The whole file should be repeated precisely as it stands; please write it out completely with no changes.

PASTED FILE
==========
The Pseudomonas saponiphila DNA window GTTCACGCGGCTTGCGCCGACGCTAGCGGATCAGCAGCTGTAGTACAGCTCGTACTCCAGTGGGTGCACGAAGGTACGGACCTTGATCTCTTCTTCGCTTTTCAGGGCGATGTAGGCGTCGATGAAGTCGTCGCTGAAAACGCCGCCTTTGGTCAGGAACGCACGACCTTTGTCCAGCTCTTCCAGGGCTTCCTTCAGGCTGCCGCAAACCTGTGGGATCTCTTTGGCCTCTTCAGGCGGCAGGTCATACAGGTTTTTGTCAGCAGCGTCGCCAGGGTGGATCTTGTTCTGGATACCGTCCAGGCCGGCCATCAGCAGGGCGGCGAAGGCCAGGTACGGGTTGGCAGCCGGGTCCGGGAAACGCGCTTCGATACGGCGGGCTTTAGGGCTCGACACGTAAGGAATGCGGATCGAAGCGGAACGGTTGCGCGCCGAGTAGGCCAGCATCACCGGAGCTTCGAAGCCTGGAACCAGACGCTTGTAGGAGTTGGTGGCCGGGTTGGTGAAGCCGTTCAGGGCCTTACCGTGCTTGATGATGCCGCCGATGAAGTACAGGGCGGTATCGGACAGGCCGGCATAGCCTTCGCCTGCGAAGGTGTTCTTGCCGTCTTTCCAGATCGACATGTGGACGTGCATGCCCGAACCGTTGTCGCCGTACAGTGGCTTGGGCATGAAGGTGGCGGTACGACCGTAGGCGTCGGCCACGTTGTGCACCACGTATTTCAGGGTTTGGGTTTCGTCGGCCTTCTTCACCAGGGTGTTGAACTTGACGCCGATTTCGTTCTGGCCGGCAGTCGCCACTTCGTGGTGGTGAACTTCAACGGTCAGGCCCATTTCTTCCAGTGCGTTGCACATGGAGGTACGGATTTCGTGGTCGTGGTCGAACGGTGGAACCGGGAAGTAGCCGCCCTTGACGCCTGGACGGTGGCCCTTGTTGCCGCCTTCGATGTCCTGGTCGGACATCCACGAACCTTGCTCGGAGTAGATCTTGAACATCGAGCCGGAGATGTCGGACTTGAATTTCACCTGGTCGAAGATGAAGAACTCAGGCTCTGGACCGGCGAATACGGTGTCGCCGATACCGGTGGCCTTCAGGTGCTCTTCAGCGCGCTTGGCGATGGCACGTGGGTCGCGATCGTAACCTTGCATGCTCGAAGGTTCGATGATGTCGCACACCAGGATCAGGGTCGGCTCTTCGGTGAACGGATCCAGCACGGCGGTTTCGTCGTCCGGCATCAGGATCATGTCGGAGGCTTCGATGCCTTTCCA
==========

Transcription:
The Pseudomonas saponiphila DNA window GTTCACGCGGCTTGCGCCGACGCTAGCGGATCAGCAGCTGTAGTACAGCTCGTACTCCAGTGGGTGCACGAAGGTACGGACCTTGATCTCTTCTTCGCTTTTCAGGGCGATGTAGGCGTCGATGAAGTCGTCGCTGAAAACGCCGCCTTTGGTCAGGAACGCACGACCTTTGTCCAGCTCTTCCAGGGCTTCCTTCAGGCTGCCGCAAACCTGTGGGATCTCTTTGGCCTCTTCAGGCGGCAGGTCATACAGGTTTTTGTCAGCAGCGTCGCCAGGGTGGATCTTGTTCTGGATACCGTCCAGGCCGGCCATCAGCAGGGCGGCGAAGGCCAGGTACGGGTTGGCAGCCGGGTCCGGGAAACGCGCTTCGATACGGCGGGCTTTAGGGCTCGACACGTAAGGAATGCGGATCGAAGCGGAACGGTTGCGCGCCGAGTAGGCCAGCATCACCGGAGCTTCGAAGCCTGGAACCAGACGCTTGTAGGAGTTGGTGGCCGGGTTGGTGAAGCCGTTCAGGGCCTTACCGTGCTTGATGATGCCGCCGATGAAGTACAGGGCGGTATCGGACAGGCCGGCATAGCCTTCGCCTGCGAAGGTGTTCTTGCCGTCTTTCCAGATCGACATGTGGACGTGCATGCCCGAACCGTTGTCGCCGTACAGTGGCTTGGGCATGAAGGTGGCGGTACGACCGTAGGCGTCGGCCACGTTGTGCACCACGTATTTCAGGGTTTGGGTTTCGTCGGCCTTCTTCACCAGGGTGTTGAACTTGACGCCGATTTCGTTCTGGCCGGCAGTCGCCACTTCGTGGTGGTGAACTTCAACGGTCAGGCCCATTTCTTCCAGTGCGTTGCACATGGAGGTACGGATTTCGTGGTCGTGGTCGAACGGTGGAACCGGGAAGTAGCCGCCCTTGACGCCTGGACGGTGGCCCTTGTTGCCGCCTTCGATGTCCTGGTCGGACATCCACGAACCTTGCTCGGAGTAGATCTTGAACATCGAGCCGGAGATGTCGGACTTGAATTTCACCTGGTCGAAGATGAAGAACTCAGGCTCTGGACCGGCGAATACGGTGTCGCCGATACCGGTGGCCTTCAGGTGCTCTTCAGCGCGCTTGGCGATGGCACGTGGGTCGCGATCGTAACCTTGCATGCTCGAAGGTTCGATGATGTCGCACACCAGGATCAGGGTCGGCTCTTCGGTGAACGGATCCAGCACGGCGGTTTCGTCGTCCGGCATCAGGATCATGTCGGAGGCTTCGATGCCTTTCCA